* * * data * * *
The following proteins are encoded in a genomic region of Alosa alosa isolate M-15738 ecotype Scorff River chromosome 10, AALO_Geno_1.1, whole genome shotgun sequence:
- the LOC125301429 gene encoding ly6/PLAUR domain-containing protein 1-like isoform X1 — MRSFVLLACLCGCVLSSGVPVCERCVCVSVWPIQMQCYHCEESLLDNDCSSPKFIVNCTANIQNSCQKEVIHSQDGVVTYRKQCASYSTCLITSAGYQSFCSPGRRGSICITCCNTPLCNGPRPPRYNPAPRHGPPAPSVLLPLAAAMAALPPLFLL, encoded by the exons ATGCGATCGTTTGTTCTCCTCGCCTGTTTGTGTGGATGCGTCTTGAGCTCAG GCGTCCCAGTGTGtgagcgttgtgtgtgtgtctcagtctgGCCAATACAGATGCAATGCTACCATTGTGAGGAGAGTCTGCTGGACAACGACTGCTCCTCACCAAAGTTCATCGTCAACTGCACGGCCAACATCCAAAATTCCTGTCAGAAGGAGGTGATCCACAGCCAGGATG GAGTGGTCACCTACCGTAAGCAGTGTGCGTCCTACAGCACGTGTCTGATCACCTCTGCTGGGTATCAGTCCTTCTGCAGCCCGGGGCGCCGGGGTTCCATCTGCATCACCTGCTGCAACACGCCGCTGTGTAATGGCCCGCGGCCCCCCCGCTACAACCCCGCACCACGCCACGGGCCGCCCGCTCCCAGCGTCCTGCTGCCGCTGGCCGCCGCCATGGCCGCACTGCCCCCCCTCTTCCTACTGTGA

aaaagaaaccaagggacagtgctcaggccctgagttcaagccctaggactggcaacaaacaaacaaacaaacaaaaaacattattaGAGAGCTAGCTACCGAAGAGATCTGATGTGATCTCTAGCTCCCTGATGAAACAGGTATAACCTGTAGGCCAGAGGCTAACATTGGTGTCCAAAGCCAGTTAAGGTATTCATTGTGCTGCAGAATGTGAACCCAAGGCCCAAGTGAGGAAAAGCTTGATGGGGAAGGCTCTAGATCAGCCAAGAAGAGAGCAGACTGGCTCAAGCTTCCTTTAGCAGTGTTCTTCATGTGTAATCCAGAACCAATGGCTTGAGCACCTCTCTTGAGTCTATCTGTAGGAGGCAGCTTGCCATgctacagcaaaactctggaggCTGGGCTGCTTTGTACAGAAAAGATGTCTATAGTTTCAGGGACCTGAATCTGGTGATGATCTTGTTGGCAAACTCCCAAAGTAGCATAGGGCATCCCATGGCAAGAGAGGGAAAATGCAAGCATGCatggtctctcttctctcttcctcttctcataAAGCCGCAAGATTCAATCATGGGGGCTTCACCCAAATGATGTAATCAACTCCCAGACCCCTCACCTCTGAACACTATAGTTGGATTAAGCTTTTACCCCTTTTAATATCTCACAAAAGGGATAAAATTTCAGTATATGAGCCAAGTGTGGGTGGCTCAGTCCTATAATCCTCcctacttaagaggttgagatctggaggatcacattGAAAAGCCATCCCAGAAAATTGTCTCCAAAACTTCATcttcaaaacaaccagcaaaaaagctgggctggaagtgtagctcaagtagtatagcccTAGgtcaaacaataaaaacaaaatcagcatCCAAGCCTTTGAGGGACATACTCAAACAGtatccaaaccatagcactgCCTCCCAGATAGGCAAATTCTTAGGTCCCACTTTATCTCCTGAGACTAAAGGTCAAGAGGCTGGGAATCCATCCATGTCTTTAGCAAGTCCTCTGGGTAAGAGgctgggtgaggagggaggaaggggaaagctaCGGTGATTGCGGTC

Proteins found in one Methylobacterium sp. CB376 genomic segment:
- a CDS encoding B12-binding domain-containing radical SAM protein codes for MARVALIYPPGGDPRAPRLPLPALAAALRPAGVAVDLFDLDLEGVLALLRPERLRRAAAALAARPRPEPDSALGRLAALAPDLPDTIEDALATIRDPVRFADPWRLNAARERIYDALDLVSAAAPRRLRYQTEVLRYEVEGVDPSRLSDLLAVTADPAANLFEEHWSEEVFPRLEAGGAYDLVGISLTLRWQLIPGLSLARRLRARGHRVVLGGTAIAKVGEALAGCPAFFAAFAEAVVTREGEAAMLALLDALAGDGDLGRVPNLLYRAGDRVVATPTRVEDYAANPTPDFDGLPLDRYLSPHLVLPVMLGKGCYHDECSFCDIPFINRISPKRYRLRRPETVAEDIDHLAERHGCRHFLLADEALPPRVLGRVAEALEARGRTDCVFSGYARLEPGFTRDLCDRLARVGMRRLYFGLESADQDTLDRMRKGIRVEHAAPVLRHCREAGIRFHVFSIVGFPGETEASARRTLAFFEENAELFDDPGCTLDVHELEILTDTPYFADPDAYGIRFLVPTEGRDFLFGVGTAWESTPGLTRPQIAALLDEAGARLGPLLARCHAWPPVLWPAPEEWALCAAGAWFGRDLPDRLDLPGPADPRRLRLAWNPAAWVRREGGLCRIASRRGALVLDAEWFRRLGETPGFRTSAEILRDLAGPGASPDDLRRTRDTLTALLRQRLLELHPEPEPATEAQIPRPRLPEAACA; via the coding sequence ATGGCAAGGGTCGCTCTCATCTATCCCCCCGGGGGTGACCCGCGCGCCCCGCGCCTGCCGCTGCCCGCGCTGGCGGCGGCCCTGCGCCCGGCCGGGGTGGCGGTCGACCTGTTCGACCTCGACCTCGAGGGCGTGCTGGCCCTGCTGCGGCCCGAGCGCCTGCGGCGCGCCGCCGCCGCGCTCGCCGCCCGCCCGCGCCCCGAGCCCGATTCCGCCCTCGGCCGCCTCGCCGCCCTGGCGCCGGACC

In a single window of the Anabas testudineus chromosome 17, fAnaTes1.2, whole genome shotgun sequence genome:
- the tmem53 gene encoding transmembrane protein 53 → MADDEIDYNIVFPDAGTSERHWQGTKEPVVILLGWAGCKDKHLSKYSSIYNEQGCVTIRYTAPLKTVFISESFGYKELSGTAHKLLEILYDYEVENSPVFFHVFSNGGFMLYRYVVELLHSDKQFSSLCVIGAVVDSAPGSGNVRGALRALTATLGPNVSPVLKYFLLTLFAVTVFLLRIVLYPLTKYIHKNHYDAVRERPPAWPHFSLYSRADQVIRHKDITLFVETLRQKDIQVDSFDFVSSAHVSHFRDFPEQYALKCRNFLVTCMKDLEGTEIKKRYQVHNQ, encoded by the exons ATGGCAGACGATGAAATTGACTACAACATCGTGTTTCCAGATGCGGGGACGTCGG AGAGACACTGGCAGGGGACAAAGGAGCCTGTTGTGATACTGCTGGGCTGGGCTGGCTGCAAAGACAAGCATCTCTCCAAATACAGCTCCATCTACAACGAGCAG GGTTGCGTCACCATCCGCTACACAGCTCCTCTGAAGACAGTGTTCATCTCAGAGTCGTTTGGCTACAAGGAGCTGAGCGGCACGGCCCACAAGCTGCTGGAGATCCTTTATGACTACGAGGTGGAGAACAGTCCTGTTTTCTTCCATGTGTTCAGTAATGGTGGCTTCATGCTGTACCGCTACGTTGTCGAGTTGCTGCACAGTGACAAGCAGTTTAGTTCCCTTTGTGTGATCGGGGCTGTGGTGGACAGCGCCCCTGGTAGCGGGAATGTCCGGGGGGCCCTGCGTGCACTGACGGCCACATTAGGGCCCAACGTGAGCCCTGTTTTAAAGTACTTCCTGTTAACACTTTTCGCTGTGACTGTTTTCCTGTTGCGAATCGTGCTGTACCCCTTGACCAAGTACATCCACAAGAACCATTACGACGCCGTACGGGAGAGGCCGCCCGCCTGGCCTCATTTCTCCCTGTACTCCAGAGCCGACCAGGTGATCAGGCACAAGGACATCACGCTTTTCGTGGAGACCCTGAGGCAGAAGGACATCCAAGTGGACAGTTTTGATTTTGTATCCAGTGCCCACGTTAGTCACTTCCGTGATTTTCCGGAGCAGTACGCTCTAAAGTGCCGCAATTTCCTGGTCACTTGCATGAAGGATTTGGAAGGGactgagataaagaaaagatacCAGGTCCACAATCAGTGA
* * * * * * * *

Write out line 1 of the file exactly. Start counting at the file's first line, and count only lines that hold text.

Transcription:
The following proteins are encoded in a genomic region of Alosa alosa isolate M-15738 ecotype Scorff River chromosome 10, AALO_Geno_1.1, whole genome shotgun sequence: